- New analysis by Ember identifies 5 Asian nations as positioning the region as a global hub of solar power in the years to come
- Solar is expected to account for a minimum of 600 GW out of China’s 1.2 TW wind and solar target for 2030
- Japan is to exceed 100 GW by 2030 with a CAGR of 4.26% between 2018 and 2030
- The Philippines is on track to grow its solar capacity to 18 GW as targeted, but Indonesia needs to exploit its potential further
- India is doing well to reach 300 GW solar by 2030 but cost element will be critical to getting there
In the coming years, Asia’s 5 biggest economies namely China, Japan, Indonesia, India and the Philippines are expected to experience exponential solar power growth with the fastest growth anticipated in Indonesia and the Philippines, says climate and energy think tank Ember.
Analysts see these countries growing their solar capacity with an average of 22% annually ‘positioning the region to become a global hub of solar power’. Solar is well positioned to become a core part of Asia’s energy future, they add, as the region invests in energy storage and policy support to manage grid stabilization.
Of the 1.2 TW wind and solar power capacity that China targets to achieve by 2030, Ember estimates at least 600 GW to come from solar alone since it accounted for a 50% share of capacity additions on average between 2012 and 2021. Ember’s Asia Senior Electricity Policy Analyst Dr Muyi Yang added, “We believe this to be a cautious estimate, as some analysts estimate that China could reach its 1,200 GW wind and solar goals as soon as 2026.”
Indonesia targets to add 4.68 GW solar by 2030, up from the current level of only 180 MW. Solar electricity generation currently accounts for less than 0.2% share in the country’s total electricity mix (see Indonesia: Unambitious Solar Plans).
Southeast Asian Energy Analyst at the Centre for Research on Energy and Clean Air (CREA) Isabella Suarez pointed out that Indonesia’s 5 GW target is ‘far below what the country is capable of’. Referring to a September 2021 Indonesian Ministry of Energy and Mineral Resources’ assessment of the country’s renewable energy potential pegging it at 400 GW, 50% or 200 GW of which is solar energy, Ember says the country should prioritize solar as the main energy source in its next power development plan.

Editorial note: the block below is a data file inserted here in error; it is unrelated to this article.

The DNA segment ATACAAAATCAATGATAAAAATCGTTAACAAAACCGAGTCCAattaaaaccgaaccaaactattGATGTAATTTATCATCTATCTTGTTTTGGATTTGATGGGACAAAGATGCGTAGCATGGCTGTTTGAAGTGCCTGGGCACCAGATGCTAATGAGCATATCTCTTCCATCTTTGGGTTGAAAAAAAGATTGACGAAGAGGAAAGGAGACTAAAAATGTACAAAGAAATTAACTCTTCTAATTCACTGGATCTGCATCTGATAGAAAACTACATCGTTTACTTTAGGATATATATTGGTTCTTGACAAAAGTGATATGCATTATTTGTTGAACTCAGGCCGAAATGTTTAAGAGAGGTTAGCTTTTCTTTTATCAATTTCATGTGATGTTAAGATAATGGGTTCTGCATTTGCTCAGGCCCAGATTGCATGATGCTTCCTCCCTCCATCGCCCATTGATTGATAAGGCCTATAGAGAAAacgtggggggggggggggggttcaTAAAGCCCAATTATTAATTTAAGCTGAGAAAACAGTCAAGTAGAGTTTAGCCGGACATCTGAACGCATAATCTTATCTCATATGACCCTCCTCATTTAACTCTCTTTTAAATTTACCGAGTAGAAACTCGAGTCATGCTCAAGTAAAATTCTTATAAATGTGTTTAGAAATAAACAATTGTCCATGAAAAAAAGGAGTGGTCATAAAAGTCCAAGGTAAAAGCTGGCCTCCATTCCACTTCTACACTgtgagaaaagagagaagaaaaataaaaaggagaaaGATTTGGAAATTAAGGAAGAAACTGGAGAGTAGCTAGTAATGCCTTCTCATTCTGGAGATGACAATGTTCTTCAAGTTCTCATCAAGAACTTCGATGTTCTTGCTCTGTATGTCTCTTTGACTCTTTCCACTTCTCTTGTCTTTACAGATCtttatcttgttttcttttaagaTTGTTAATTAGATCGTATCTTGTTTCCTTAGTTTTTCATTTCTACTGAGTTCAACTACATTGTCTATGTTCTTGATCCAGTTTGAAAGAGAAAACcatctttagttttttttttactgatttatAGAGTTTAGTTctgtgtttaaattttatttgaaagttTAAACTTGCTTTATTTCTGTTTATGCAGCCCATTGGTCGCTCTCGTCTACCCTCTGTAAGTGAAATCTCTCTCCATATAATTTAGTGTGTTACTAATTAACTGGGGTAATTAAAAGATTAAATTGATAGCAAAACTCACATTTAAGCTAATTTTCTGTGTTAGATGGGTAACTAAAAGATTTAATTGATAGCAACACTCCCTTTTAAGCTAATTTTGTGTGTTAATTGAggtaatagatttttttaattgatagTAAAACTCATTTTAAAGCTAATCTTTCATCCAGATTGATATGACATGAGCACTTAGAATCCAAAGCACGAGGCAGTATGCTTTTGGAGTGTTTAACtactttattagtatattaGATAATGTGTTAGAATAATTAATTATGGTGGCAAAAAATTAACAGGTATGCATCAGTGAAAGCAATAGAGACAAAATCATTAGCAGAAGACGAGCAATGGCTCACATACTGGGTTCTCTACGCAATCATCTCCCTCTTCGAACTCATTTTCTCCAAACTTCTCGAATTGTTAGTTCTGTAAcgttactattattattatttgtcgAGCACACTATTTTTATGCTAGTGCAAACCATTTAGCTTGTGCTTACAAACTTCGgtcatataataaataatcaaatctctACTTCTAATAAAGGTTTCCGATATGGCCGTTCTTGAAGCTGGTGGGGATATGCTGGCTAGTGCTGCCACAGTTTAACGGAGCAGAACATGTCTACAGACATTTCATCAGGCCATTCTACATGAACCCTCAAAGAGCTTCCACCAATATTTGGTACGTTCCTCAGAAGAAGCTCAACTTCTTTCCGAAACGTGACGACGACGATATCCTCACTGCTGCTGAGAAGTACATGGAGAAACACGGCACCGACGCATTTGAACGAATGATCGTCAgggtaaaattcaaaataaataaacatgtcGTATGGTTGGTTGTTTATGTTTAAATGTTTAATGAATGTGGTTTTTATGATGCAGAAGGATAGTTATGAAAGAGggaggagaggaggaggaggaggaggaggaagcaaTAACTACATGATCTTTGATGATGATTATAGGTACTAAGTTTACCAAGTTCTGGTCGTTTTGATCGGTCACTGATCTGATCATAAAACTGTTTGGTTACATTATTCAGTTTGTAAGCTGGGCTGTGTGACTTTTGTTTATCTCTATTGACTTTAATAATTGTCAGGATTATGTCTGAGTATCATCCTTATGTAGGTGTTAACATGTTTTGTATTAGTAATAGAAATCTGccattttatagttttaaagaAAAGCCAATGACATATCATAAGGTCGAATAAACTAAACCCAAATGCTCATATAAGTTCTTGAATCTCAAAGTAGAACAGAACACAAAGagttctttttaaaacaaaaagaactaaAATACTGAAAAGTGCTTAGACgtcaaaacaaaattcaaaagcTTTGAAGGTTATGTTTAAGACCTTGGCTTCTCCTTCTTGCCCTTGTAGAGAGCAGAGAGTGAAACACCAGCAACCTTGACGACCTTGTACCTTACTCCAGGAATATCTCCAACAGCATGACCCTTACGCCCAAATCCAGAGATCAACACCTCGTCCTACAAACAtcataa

By 2030, the Philippines has an official aim to install 18 GW of solar, which would be a growth 12 times more from 1.37 GW installed now. According to Ember, the country is on track to achieve the target as all of 18 GW is ‘already accounted for in the proposed project pipeline’.
Solar Philippines alone wants to exceed 10 GW by 2025 (see SPNEC Submits Offers To Contract 10 GW Solar).
One of the growing global solar markets, India’s objective is to grow its solar PV capacity to 300 GW cumulatively by 2030 which would make it one of the world’s largest solar fleets. Even as the government push is working coupled with increased interest of the private sector, analysts see investments in grid stabilization and energy market reform as a key challenge to manage this expansion.
At the same time, India needs a ‘comprehensive policy reform’ to benefit from rooftop solar expansion.
“This cost element will be critical to realizing India’s solar potential in the short term. We’d hope the recent volatility in energy prices leads to a redoubled effort to improve the quality of the country’s grid and increase utility scale solar power generation,” added Energy Finance Analyst with the Institute for Energy Economics and Financial Analysis (IEEFA), Norman Waite.
Ember expects solar power capacity in Japan exceeding a cumulative 100 GW by 2030, growing from over 50 GW at the end of 2018 with a compounded annual growth rate (CAGR) of 4.26%.